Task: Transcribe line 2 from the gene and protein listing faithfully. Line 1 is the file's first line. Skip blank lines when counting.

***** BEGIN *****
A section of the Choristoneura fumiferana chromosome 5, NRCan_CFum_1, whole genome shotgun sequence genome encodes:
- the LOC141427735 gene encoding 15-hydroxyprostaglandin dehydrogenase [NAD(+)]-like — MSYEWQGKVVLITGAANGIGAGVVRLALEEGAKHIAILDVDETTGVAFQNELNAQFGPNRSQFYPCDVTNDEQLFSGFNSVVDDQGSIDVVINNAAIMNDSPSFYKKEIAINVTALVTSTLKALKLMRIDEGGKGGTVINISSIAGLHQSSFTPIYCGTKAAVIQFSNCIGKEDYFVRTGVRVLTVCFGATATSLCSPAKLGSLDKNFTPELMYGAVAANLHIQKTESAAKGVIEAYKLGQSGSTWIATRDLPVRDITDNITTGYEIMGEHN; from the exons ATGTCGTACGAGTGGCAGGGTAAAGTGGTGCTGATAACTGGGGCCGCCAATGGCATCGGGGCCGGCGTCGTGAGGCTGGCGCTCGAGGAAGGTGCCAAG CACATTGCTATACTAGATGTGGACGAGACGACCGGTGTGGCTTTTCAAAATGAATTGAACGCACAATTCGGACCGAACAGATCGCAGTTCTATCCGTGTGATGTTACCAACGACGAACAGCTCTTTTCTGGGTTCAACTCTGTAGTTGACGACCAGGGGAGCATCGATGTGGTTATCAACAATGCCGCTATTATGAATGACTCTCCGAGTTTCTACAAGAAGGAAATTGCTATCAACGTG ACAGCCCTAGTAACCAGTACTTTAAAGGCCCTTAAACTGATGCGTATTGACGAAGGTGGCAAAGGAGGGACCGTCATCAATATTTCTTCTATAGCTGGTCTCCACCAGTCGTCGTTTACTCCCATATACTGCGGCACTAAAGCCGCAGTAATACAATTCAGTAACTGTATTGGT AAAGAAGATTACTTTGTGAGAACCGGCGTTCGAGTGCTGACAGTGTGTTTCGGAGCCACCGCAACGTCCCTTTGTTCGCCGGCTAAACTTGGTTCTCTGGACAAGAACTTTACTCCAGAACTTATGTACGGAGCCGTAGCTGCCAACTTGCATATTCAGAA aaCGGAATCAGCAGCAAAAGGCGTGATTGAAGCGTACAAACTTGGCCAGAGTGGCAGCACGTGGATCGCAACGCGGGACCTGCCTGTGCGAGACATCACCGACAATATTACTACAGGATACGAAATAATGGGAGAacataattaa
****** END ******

- the LOC141427735 gene encoding 15-hydroxyprostaglandin dehydrogenase [NAD(+)]-like — MSYEWQGKVVLITGAANGIGAGVVRLALEEGAKHIAILDVDETTGVAFQNELNAQFGPNRSQFYPCDVTNDEQLFSGFNSVVDDQGSIDVVINNAAIMNDSPSFYKKEIAINVTALVTSTLKALKLMRIDEGGKGGTVINISSIAGLHQSSFTPIYCGTKAAVIQFSNCIGKEDYFVRTGVRVLTVCFGATATSLCSPAKLGSLDKNFTPELMYGAVAANLHIQKTESAAKGVIEAYKLGQSGSTWIATRDLPVRDITDNITTGYEIMGEHN; from the exons ATGTCGTACGAGTGGCAGGGTAAAGTGGTGCTGATAACTGGGGCCGCCAATGGCATCGGGGCCGGCGTCGTGAGGCTGGCGCTCGAGGAAGGTGCCAAG CACATTGCTATACTAGATGTGGACGAGACGACCGGTGTGGCTTTTCAAAATGAATTGAACGCACAATTCGGACCGAACAGATCGCAGTTCTATCCGTGTGATGTTACCAACGACGAACAGCTCTTTTCTGGGTTCAACTCTGTAGTTGACGACCAGGGGAGCATCGATGTGGTTATCAACAATGCCGCTATTATGAATGACTCTCCGAGTTTCTACAAGAAGGAAATTGCTATCAACGTG ACAGCCCTAGTAACCAGTACTTTAAAGGCCCTTAAACTGATGCGTATTGACGAAGGTGGCAAAGGAGGGACCGTCATCAATATTTCTTCTATAGCTGGTCTCCACCAGTCGTCGTTTACTCCCATATACTGCGGCACTAAAGCCGCAGTAATACAATTCAGTAACTGTATTGGT AAAGAAGATTACTTTGTGAGAACCGGCGTTCGAGTGCTGACAGTGTGTTTCGGAGCCACCGCAACGTCCCTTTGTTCGCCGGCTAAACTTGGTTCTCTGGACAAGAACTTTACTCCAGAACTTATGTACGGAGCCGTAGCTGCCAACTTGCATATTCAGAA aaCGGAATCAGCAGCAAAAGGCGTGATTGAAGCGTACAAACTTGGCCAGAGTGGCAGCACGTGGATCGCAACGCGGGACCTGCCTGTGCGAGACATCACCGACAATATTACTACAGGATACGAAATAATGGGAGAacataattaa